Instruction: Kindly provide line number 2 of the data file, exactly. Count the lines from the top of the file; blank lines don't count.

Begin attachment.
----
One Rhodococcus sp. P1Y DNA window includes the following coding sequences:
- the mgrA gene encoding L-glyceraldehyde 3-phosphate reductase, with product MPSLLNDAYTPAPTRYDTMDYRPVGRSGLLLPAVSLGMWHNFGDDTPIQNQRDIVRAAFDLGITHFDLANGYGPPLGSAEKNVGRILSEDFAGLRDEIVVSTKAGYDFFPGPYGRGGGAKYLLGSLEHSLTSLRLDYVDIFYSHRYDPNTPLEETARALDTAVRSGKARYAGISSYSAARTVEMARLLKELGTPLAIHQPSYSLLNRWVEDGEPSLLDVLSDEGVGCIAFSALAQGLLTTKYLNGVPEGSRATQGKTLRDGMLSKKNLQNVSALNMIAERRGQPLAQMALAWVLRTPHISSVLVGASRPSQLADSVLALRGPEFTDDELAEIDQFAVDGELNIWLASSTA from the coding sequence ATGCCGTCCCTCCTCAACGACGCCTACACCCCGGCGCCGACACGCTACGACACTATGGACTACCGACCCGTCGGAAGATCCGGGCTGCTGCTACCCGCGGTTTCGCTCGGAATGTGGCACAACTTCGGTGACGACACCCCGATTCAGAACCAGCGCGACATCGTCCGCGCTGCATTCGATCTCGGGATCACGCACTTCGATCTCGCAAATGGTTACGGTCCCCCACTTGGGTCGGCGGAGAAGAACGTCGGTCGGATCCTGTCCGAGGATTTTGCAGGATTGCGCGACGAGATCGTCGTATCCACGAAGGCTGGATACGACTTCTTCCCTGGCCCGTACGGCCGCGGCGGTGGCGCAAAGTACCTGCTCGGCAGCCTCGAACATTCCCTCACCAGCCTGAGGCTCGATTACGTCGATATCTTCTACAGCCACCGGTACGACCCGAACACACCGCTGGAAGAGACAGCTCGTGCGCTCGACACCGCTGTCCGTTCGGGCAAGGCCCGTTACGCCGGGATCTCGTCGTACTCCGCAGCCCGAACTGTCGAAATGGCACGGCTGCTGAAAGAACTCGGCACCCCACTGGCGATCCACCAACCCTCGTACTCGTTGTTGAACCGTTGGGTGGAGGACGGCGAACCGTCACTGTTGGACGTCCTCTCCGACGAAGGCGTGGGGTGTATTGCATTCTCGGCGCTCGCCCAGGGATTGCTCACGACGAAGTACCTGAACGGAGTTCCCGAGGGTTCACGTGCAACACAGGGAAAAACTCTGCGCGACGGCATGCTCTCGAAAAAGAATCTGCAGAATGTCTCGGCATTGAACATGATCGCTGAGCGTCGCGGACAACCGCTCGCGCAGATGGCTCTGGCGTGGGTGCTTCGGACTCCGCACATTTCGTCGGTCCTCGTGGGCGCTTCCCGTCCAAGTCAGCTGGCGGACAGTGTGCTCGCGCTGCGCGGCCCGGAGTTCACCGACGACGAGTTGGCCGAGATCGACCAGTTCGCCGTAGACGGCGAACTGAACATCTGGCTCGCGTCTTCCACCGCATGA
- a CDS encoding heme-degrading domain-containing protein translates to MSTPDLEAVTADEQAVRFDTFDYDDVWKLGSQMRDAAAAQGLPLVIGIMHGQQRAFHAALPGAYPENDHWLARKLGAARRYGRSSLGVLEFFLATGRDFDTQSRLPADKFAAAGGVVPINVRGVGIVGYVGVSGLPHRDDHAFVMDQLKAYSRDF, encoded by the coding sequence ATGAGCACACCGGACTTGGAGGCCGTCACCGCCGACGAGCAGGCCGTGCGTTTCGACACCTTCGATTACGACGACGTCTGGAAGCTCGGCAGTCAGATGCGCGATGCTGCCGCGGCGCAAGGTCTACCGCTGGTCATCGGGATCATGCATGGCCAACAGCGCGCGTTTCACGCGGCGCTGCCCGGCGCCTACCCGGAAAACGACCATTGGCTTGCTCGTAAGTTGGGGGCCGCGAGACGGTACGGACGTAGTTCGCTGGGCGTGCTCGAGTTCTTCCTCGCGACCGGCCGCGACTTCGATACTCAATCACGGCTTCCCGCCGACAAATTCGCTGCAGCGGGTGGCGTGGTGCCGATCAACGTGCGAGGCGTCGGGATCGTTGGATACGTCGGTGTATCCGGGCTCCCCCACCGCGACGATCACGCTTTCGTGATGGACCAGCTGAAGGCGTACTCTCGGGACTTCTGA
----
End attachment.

- the mgrA gene encoding L-glyceraldehyde 3-phosphate reductase, with product MPSLLNDAYTPAPTRYDTMDYRPVGRSGLLLPAVSLGMWHNFGDDTPIQNQRDIVRAAFDLGITHFDLANGYGPPLGSAEKNVGRILSEDFAGLRDEIVVSTKAGYDFFPGPYGRGGGAKYLLGSLEHSLTSLRLDYVDIFYSHRYDPNTPLEETARALDTAVRSGKARYAGISSYSAARTVEMARLLKELGTPLAIHQPSYSLLNRWVEDGEPSLLDVLSDEGVGCIAFSALAQGLLTTKYLNGVPEGSRATQGKTLRDGMLSKKNLQNVSALNMIAERRGQPLAQMALAWVLRTPHISSVLVGASRPSQLADSVLALRGPEFTDDELAEIDQFAVDGELNIWLASSTA from the coding sequence ATGCCGTCCCTCCTCAACGACGCCTACACCCCGGCGCCGACACGCTACGACACTATGGACTACCGACCCGTCGGAAGATCCGGGCTGCTGCTACCCGCGGTTTCGCTCGGAATGTGGCACAACTTCGGTGACGACACCCCGATTCAGAACCAGCGCGACATCGTCCGCGCTGCATTCGATCTCGGGATCACGCACTTCGATCTCGCAAATGGTTACGGTCCCCCACTTGGGTCGGCGGAGAAGAACGTCGGTCGGATCCTGTCCGAGGATTTTGCAGGATTGCGCGACGAGATCGTCGTATCCACGAAGGCTGGATACGACTTCTTCCCTGGCCCGTACGGCCGCGGCGGTGGCGCAAAGTACCTGCTCGGCAGCCTCGAACATTCCCTCACCAGCCTGAGGCTCGATTACGTCGATATCTTCTACAGCCACCGGTACGACCCGAACACACCGCTGGAAGAGACAGCTCGTGCGCTCGACACCGCTGTCCGTTCGGGCAAGGCCCGTTACGCCGGGATCTCGTCGTACTCCGCAGCCCGAACTGTCGAAATGGCACGGCTGCTGAAAGAACTCGGCACCCCACTGGCGATCCACCAACCCTCGTACTCGTTGTTGAACCGTTGGGTGGAGGACGGCGAACCGTCACTGTTGGACGTCCTCTCCGACGAAGGCGTGGGGTGTATTGCATTCTCGGCGCTCGCCCAGGGATTGCTCACGACGAAGTACCTGAACGGAGTTCCCGAGGGTTCACGTGCAACACAGGGAAAAACTCTGCGCGACGGCATGCTCTCGAAAAAGAATCTGCAGAATGTCTCGGCATTGAACATGATCGCTGAGCGTCGCGGACAACCGCTCGCGCAGATGGCTCTGGCGTGGGTGCTTCGGACTCCGCACATTTCGTCGGTCCTCGTGGGCGCTTCCCGTCCAAGTCAGCTGGCGGACAGTGTGCTCGCGCTGCGCGGCCCGGAGTTCACCGACGACGAGTTGGCCGAGATCGACCAGTTCGCCGTAGACGGCGAACTGAACATCTGGCTCGCGTCTTCCACCGCATGA